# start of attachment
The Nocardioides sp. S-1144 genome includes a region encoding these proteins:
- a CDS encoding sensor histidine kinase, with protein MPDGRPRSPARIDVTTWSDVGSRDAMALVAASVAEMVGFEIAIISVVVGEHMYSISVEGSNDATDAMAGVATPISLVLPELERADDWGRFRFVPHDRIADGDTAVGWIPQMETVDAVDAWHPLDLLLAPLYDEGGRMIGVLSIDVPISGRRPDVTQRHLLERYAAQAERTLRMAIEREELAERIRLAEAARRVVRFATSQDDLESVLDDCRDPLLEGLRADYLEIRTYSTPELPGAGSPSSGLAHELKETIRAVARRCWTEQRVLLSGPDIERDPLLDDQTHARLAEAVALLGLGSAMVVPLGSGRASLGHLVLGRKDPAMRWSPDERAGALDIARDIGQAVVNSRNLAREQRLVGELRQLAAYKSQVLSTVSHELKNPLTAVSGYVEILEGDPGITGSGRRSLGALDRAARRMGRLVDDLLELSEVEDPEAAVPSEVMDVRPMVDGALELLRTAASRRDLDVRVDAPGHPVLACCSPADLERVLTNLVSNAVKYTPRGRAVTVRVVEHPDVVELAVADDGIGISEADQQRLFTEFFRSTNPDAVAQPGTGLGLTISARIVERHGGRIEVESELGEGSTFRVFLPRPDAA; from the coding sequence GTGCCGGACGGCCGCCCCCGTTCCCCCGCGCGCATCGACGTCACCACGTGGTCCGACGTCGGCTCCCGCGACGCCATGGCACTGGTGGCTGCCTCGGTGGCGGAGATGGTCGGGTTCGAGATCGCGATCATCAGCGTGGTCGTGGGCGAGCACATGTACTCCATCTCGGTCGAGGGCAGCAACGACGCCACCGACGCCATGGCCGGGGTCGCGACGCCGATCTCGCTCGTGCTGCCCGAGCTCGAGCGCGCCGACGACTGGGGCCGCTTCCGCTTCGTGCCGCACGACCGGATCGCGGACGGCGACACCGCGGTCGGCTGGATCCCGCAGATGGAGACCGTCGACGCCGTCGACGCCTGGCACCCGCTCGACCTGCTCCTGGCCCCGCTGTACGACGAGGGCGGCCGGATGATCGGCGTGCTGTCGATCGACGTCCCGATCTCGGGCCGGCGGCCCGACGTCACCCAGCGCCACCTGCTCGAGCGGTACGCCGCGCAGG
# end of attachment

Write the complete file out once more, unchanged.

The Nocardioides sp. S-1144 genome includes a region encoding these proteins:
- a CDS encoding sensor histidine kinase, with protein MPDGRPRSPARIDVTTWSDVGSRDAMALVAASVAEMVGFEIAIISVVVGEHMYSISVEGSNDATDAMAGVATPISLVLPELERADDWGRFRFVPHDRIADGDTAVGWIPQMETVDAVDAWHPLDLLLAPLYDEGGRMIGVLSIDVPISGRRPDVTQRHLLERYAAQAERTLRMAIEREELAERIRLAEAARRVVRFATSQDDLESVLDDCRDPLLEGLRADYLEIRTYSTPELPGAGSPSSGLAHELKETIRAVARRCWTEQRVLLSGPDIERDPLLDDQTHARLAEAVALLGLGSAMVVPLGSGRASLGHLVLGRKDPAMRWSPDERAGALDIARDIGQAVVNSRNLAREQRLVGELRQLAAYKSQVLSTVSHELKNPLTAVSGYVEILEGDPGITGSGRRSLGALDRAARRMGRLVDDLLELSEVEDPEAAVPSEVMDVRPMVDGALELLRTAASRRDLDVRVDAPGHPVLACCSPADLERVLTNLVSNAVKYTPRGRAVTVRVVEHPDVVELAVADDGIGISEADQQRLFTEFFRSTNPDAVAQPGTGLGLTISARIVERHGGRIEVESELGEGSTFRVFLPRPDAA; from the coding sequence GTGCCGGACGGCCGCCCCCGTTCCCCCGCGCGCATCGACGTCACCACGTGGTCCGACGTCGGCTCCCGCGACGCCATGGCACTGGTGGCTGCCTCGGTGGCGGAGATGGTCGGGTTCGAGATCGCGATCATCAGCGTGGTCGTGGGCGAGCACATGTACTCCATCTCGGTCGAGGGCAGCAACGACGCCACCGACGCCATGGCCGGGGTCGCGACGCCGATCTCGCTCGTGCTGCCCGAGCTCGAGCGCGCCGACGACTGGGGCCGCTTCCGCTTCGTGCCGCACGACCGGATCGCGGACGGCGACACCGCGGTCGGCTGGATCCCGCAGATGGAGACCGTCGACGCCGTCGACGCCTGGCACCCGCTCGACCTGCTCCTGGCCCCGCTGTACGACGAGGGCGGCCGGATGATCGGCGTGCTGTCGATCGACGTCCCGATCTCGGGCCGGCGGCCCGACGTCACCCAGCGCCACCTGCTCGAGCGGTACGCCGCGCAGG